• Don’t give out personal financial information, such as Social Security numbers or credit card and bank account numbers and passwords, to anyone who solicits a contribution from you. Scam artists may use this information to steal your identity and money.
  • Don’t give or send cash. For security and tax record purposes, contributing by check or credit card is another way that provides documentation of the gift.

False Income, Expenses, or Exemptions – Another scam involves inflating or including income or expenses on a tax return that was never earned or paid in order to maximize refundable credits such as the Earned Income Tax Credit. This could result in repaying the erroneous refunds, including interest and penalties, and in some cases, even prosecution.

Frivolous Arguments – Promoters of frivolous schemes encourage taxpayers to make unreasonable and outlandish claims to avoid paying the taxes they owe. The IRS has a list of frivolous tax arguments that taxpayers should avoid – The Truth About Frivolous Tax Arguments. While taxpayers have the right to contest their tax liabilities in court, no one has the right to disobey the law or disregard their responsibility to pay taxes.

Falsely Claiming Zero Wages or Using False Form 1099 – Filing a phony information return is an illegal way to lower the amount of taxes an individual owes. Taxpayers should resist any temptation to participate in any variations of this scheme as filing this type of return may result in a $5,000 penalty.

Abusive Tax Structures – Abusive tax schemes have evolved from simple structuring of abusive domestic and foreign trust arrangements into sophisticated strategies that take advantage of the financial secrecy laws of some foreign jurisdictions and the availability of credit/debit cards issued from offshore financial institutions. IRS Criminal Investigation (CI) has developed a nationally coordinated program to combat these abusive tax schemes. CI’s primary focus is on the identification and investigation of the tax scheme promoters as well as those who play a substantial or integral role in facilitating, aiding, assisting, or furthering the abusive tax scheme (e.g., accountants or lawyers).  Secondarily, but equally important, is the investigation of investors who knowingly participate in abusive tax schemes.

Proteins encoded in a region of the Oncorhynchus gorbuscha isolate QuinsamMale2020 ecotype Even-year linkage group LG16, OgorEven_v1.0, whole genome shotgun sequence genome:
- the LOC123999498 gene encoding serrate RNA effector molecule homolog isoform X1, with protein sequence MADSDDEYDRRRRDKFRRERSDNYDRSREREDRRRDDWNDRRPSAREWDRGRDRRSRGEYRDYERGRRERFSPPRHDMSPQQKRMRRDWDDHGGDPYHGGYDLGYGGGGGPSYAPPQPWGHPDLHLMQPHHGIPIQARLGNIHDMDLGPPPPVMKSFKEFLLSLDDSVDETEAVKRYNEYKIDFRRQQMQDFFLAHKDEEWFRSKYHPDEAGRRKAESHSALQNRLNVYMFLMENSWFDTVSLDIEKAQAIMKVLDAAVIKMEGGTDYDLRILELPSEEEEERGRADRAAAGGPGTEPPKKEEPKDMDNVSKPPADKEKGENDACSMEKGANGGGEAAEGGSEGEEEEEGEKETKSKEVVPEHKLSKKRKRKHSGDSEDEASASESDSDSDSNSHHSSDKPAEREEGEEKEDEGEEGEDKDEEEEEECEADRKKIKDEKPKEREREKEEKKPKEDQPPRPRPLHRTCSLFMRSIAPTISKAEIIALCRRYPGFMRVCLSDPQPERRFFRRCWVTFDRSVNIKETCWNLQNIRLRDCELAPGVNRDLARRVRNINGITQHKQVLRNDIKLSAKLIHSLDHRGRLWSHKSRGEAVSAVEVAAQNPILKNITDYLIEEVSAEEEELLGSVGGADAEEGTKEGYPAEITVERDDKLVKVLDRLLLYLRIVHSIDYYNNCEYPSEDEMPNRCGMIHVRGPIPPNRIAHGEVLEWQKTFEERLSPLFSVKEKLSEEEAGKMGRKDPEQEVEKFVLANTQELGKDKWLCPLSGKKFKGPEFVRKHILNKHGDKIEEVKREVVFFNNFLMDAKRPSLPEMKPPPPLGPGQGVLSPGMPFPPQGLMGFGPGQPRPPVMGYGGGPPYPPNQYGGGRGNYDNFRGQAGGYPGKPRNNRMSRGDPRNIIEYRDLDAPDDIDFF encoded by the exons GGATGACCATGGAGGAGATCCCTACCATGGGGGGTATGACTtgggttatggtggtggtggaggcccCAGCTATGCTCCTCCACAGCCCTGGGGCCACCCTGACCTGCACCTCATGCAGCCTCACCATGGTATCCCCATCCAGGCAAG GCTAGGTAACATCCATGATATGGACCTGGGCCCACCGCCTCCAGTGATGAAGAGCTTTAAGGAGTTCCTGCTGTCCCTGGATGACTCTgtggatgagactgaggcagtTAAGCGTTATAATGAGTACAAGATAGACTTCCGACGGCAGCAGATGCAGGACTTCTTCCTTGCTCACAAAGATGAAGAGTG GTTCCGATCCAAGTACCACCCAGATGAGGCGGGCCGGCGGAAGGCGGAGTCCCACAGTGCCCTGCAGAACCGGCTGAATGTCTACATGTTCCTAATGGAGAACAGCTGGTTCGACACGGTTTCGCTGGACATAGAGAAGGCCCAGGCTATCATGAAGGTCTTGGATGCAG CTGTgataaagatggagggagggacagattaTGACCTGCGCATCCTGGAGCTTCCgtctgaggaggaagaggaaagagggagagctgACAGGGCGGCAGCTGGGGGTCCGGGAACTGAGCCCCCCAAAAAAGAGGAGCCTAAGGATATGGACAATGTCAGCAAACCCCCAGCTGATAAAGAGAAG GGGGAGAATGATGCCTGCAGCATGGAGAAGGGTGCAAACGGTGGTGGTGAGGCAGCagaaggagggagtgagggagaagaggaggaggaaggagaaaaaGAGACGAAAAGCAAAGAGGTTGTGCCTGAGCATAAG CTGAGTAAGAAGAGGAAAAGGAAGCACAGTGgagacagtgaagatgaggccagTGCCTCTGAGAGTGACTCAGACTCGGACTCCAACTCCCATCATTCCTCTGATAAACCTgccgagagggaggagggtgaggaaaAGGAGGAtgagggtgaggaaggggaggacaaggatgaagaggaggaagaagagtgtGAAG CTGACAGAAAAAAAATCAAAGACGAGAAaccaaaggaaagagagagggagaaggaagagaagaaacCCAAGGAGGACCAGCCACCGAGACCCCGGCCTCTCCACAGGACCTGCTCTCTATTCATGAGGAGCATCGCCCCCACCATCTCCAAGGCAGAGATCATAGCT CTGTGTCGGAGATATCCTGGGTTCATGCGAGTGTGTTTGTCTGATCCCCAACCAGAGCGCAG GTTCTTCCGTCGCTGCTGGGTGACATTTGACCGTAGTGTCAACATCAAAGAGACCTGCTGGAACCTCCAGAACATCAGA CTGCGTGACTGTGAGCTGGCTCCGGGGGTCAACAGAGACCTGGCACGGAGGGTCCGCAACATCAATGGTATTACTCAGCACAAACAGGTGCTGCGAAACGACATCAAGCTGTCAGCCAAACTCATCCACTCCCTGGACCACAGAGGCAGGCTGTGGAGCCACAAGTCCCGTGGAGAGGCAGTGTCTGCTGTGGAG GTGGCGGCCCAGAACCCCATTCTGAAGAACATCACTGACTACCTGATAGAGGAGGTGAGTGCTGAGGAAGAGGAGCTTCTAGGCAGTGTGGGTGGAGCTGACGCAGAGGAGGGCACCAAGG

What is an abusive scheme? The Abusive Tax Schemes program encompasses violations of the Internal Revenue Code (IRC) and related statutes where multiple flow-through entities are used as an integral part of the taxpayer’s scheme to evade taxes.  These schemes are characterized by the use of Limited Liability Companies (LLCs), Limited Liability Partnerships (LLPs), International Business Companies (IBCs), foreign financial accounts, offshore credit/debit cards, and other similar instruments. The schemes are usually complex involving multi-layer transactions for the purpose of concealing the true nature and ownership of the taxable income and/or assets. The IRS encourages taxpayers to report unlawful tax evasion online – Where Do You Report Suspected Tax Fraud Activity?

Misuse of Trusts – Trusts are also commonly used in abusive tax structures. They are highlighted because promoters continue to urge taxpayers to transfer large amounts of assets into trusts. These assets include not only cash and investments but also successful ongoing businesses. There are legitimate uses of trusts in tax and estate planning, but the IRS commonly encounters highly questionable transactions. These transactions promise reduced taxable income, inflated deductions for personal expenses, the reduction or elimination of self-employment taxes, and reduced estate or gift transfer taxes. These transactions commonly arise when taxpayers are transferring wealth from one generation to another. Questionable trusts rarely deliver the tax benefits promised and are used primarily as means of avoiding income tax liability and hiding assets from creditors, including the IRS. As with other arrangements, taxpayers should seek the advice of a trusted professional before entering a trust arrangement.

If you have been targeted by these scams, you should contact the Federal Trade Commission and use their “FTC Complaint Assistant” at If you have any questions regarding the above information, please do not hesitate to contact us.

Disclaimer: The information contained in this publication is intended solely to provide general guidance on matters of interest for the personal use of the reader, who accepts full responsibility for its use. In no event will Fishman, Block + Diamond, or its partners, employees, or agents, be liable to you or anyone else for any decision made or action taken in reliance on the information in this website or for any consequential, special, or similar damages, even if advised of the possibility of such damages.